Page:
Due to a significant increase in the number of complaints the SRA has received concerning inappropriate communication via email and social media, a warning notice has been issued to those within the scope of the SRA. This notice provides warning and guidance on the types of behaviour that has been reported and in some cases resulted in disciplinary action.
From this guidance, litigants and McKenzie Friends should ensure they take the time to read and understand the expectation of professionalism from solicitors and bodies the SRA regulate. Below, we have highlighted the main points that litigants and McKenzie Friends should consider when SRA regulated firms or individuals are communicating with you.
A number of complaints have been made to the SRA concerning communications of an unprofessional nature; this includes behaviour inside and outside of practice in emails and on social media. It has been clearly stated that communication of, but not limited to, an abusive, offensive, pejorative or threatening nature, including comments to harass or victimise is wholly inappropriate. This behaviour does not comply with the SRA Principles to Act with integrity; behave in a way that maintains the trust the public places in solicitors and in the provision of legal services, and to carry out your role in the business in a way that encourages equality of opportunity and respect for diversity.
The guidance also provides the following in regards to “Communications with other law firms and litigants in person”:
It is not uncommon for emails between law firms in relation to a client’s matter to be robust, particularly in litigation. However, you should ensure such communications do not cross the line by using inflammatory language or being gratuitously offensive, either to the other side or about their client.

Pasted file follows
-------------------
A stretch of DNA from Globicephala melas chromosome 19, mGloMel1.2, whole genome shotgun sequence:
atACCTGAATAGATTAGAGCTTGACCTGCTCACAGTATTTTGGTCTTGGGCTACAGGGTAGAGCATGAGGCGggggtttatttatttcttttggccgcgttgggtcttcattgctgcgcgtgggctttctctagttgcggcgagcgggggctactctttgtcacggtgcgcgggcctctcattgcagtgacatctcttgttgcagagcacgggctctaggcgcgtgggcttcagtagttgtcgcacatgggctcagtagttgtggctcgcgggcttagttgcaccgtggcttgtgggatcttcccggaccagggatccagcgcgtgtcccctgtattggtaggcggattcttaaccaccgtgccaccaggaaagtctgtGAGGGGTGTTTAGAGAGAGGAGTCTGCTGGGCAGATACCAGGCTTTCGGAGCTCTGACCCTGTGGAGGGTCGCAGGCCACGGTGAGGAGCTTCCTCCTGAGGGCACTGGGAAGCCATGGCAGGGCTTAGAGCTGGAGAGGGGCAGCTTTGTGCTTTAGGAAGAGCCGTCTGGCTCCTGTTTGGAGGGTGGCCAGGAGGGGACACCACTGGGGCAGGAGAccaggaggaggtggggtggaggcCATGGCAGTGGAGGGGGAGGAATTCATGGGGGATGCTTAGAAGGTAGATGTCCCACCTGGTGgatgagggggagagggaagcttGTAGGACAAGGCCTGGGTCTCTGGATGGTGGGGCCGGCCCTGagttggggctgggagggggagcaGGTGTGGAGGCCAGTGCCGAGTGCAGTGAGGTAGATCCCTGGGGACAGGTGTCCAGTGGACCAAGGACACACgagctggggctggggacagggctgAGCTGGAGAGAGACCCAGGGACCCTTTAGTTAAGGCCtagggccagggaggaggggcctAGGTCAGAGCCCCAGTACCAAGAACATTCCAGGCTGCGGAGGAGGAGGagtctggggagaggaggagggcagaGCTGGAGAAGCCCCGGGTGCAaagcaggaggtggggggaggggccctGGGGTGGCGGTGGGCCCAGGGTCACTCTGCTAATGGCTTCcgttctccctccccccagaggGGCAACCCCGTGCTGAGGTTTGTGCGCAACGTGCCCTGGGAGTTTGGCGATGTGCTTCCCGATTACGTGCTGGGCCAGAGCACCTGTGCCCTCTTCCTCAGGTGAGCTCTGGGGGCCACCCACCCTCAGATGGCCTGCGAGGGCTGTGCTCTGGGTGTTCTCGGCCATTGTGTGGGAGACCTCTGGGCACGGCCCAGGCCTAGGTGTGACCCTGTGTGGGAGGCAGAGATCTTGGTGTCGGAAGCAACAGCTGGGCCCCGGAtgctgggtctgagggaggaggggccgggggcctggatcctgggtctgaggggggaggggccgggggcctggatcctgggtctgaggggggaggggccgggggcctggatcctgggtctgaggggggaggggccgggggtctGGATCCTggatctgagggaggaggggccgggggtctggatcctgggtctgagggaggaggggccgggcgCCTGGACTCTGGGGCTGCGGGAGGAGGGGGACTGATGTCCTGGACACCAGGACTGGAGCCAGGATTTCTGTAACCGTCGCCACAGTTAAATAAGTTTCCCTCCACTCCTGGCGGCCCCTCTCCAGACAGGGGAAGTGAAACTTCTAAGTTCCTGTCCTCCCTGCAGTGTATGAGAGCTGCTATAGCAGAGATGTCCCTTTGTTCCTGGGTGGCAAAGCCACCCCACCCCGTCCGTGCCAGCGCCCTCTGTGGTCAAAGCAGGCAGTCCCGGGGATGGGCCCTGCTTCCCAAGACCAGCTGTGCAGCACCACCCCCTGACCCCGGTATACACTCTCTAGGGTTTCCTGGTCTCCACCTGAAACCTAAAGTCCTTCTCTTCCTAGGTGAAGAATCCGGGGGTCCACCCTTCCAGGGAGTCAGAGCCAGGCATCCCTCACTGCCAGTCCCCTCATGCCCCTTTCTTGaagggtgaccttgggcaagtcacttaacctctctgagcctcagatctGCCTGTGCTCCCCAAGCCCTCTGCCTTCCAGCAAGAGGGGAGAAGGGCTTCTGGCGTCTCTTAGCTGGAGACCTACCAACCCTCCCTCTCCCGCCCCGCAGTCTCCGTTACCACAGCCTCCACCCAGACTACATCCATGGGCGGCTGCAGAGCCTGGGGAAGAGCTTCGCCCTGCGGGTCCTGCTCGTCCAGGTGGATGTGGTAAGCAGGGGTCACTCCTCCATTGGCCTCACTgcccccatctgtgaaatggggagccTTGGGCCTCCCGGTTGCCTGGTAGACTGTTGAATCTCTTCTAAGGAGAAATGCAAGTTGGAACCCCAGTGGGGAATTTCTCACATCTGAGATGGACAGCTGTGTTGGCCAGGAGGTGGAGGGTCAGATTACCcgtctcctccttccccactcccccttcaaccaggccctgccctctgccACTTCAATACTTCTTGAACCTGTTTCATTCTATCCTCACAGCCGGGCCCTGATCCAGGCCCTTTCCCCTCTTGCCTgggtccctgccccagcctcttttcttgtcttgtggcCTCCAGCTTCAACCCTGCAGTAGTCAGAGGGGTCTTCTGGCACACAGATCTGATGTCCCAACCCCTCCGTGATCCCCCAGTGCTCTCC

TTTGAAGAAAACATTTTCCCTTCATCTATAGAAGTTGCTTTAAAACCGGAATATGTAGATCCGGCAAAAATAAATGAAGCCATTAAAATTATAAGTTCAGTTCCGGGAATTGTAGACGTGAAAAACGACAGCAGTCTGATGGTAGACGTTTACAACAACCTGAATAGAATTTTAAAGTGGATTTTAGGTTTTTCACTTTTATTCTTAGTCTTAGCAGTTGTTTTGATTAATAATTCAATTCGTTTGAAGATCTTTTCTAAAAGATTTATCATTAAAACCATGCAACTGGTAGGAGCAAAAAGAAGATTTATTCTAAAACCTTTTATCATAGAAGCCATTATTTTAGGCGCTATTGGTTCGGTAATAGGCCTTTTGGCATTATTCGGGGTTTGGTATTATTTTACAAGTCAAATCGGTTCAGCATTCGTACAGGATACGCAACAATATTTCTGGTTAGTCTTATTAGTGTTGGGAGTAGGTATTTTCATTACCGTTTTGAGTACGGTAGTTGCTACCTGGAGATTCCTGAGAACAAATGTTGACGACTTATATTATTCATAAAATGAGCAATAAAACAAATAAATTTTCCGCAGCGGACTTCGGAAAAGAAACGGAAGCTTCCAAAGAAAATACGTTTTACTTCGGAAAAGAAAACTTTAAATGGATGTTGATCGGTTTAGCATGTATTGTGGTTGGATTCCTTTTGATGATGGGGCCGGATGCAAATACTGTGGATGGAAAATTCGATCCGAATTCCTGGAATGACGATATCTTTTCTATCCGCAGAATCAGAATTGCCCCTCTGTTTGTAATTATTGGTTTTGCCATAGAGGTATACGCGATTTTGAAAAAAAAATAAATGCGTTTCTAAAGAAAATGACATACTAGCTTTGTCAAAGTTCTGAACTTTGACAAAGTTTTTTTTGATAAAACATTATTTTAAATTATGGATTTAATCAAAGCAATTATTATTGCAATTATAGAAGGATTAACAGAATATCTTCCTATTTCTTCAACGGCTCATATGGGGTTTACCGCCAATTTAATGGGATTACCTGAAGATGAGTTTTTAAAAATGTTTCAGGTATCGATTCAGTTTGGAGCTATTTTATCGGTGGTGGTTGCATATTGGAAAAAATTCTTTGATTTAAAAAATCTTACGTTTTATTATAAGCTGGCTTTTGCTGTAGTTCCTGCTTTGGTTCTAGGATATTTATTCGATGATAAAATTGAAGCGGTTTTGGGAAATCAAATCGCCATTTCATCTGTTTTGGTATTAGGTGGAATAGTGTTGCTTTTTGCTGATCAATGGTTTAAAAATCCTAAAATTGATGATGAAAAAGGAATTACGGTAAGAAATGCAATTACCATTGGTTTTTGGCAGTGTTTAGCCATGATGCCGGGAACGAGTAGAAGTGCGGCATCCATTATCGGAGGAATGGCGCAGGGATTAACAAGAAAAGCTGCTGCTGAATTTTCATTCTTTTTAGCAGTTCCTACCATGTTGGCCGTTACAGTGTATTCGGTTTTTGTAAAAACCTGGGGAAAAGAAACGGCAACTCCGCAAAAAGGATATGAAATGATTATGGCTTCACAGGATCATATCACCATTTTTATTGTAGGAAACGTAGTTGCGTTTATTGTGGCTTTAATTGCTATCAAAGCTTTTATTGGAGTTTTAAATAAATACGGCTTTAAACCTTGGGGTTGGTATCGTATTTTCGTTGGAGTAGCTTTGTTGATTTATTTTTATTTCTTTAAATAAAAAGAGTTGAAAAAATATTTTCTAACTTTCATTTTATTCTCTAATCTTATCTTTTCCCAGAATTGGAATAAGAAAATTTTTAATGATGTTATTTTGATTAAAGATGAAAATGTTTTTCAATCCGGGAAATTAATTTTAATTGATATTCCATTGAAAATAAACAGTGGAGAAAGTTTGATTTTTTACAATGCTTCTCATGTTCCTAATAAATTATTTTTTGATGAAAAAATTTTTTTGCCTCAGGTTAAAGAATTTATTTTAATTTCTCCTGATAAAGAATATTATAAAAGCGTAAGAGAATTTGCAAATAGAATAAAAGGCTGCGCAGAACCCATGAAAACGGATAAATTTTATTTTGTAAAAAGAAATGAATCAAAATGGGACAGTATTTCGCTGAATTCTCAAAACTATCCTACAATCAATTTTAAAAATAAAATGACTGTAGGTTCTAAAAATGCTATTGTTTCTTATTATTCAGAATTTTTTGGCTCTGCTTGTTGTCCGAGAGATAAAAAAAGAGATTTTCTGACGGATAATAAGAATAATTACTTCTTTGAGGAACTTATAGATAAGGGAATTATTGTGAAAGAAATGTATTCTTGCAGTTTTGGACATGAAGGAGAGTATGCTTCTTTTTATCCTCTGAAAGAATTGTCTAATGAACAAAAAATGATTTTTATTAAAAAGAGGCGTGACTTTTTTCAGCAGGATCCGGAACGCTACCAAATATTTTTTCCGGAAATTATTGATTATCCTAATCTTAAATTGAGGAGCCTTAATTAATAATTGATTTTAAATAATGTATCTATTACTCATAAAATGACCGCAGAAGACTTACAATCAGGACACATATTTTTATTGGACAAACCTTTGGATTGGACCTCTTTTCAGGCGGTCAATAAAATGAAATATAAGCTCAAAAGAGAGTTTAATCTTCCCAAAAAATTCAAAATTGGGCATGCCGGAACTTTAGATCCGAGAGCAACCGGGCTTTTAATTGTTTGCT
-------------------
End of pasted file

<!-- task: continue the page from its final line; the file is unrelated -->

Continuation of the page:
Your role is to act in the client’s best interests; antagonising the other side is unlikely to achieve this. You should remain objective and not allow the matter to become personal, regardless of the provocation or your client’s instructions. You are not your client’s ‘hired gun’ and you may be at risk under Principle 3 if you allow your independence to be compromised by being drawn into using offensive language or making offensive comments in order to meet your client’s expectations.
It is equally important to remain professional when dealing with an individual who is representing him or herself or has appointed a McKenzie Friend. In a recent decision, the SDT fined a solicitor for his heated and abusive exchange of emails with a litigant in person, calling this ‘completely unacceptable’. The SDT said it was the solicitor’s responsibility to maintain his professionalism regardless of what that person may have done.
You should also be aware that should the individual publishing offensive material be a solicitor, Principles 1, 2 and 6 of the SRA Code of Conduct continue to apply outside of practice including in other business capacities or in their personal lives. As this is the main area the SRA is receiving complaints of unprofessional communications, it should be noted that litigants or McKenzie Friends that are victim to such behaviour can still raise a complaint to the SRA for failing to comply with the abovementioned notice and the applicable Principles.
It should also be considered that the McKenzie Friends Marketplace requires its own members to “remain professional, supportive, helpful and act with integrity towards clients and through your membership”.
MFM Code of Conduct: https://mckenziemarketplace.co.uk/cocpage